A £300 million scheme to widen of one of the country's busiest stretches of motorway has been completed.
A 10-mile section of the M1, from junction 6a in Hertfordshire to junction 10 south of Luton in Bedfordshire, has been widened to four lanes.
The work has taken just under three years and its completion will be good news for the 160,000 drivers who use the stretch of road daily.
To accommodate the new layout, seven lanes were demolished and re-built, and 10 were widened.
A total of 62 gantries and 6,000 cats' eyes have been installed, more than 60,000 trees and 120,000 shrubs have been planted, and a new badger set has been created and bat boxes put up.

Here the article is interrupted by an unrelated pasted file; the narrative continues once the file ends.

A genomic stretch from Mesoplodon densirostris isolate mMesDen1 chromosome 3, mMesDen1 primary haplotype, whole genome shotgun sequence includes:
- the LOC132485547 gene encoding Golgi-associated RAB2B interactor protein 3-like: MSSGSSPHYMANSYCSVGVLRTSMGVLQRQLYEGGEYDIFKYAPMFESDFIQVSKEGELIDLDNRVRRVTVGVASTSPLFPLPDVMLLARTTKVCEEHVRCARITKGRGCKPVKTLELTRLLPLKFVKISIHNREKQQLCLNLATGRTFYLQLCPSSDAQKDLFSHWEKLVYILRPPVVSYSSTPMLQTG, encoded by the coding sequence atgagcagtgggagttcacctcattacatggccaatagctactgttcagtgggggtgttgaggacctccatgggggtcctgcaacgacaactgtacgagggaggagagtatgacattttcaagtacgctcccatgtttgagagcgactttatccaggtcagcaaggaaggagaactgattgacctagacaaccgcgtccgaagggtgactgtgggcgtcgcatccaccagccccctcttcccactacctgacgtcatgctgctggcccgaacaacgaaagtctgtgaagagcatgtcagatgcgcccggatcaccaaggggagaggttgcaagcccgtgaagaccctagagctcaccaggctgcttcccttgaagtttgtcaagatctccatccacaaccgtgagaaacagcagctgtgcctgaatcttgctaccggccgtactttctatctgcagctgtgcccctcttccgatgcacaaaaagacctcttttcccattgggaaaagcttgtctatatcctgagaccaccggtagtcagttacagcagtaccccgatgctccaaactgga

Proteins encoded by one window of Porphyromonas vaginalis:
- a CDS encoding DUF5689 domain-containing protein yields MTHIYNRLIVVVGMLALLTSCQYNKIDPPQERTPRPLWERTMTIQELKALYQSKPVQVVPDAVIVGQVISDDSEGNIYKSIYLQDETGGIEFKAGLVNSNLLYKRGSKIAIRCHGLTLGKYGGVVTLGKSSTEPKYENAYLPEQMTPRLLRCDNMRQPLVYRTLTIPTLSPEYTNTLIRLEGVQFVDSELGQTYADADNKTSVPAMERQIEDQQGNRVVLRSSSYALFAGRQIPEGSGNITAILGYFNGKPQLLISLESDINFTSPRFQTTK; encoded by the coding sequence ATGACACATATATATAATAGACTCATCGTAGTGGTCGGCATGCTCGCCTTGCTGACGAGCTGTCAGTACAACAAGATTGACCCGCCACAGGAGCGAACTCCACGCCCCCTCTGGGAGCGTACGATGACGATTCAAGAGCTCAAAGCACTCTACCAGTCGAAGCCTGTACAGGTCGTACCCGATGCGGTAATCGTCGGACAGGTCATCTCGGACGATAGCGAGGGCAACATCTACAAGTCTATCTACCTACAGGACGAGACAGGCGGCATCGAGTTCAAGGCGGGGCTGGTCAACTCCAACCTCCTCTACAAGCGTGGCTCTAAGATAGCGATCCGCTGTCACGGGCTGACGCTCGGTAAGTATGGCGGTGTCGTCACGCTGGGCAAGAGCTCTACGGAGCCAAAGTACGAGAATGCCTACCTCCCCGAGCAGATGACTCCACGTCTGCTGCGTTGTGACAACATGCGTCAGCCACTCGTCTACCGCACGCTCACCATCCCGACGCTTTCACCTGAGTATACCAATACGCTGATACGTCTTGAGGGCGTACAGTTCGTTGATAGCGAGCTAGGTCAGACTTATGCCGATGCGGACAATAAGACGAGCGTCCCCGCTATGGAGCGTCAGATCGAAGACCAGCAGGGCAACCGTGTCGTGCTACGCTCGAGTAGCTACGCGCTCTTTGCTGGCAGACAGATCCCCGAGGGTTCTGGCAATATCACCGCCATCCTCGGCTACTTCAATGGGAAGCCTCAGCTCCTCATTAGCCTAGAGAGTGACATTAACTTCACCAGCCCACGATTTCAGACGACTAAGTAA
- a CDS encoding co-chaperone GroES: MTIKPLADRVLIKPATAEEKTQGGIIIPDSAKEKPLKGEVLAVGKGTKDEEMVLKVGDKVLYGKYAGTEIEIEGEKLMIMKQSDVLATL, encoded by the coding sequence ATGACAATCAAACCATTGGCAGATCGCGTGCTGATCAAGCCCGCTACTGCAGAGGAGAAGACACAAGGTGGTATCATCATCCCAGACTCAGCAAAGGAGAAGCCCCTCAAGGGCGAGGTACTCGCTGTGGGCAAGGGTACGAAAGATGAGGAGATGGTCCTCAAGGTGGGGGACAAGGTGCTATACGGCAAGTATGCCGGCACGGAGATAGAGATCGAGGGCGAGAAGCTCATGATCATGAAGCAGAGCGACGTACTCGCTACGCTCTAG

To mark the completion, transport secretary Geoff Hoon unveiled a plaque by the motorway, which was placed alongside an original plaque erected in 1959 when that stretch of the M1 opened.
Future plans to ease congestion include further widening schemes as well as the introduction of what is known as hard-shoulder running, with vehicles using the hard shoulder during peak times.
The RAC Foundation has described the hard-shoulder plans as "short-term and inadequate".
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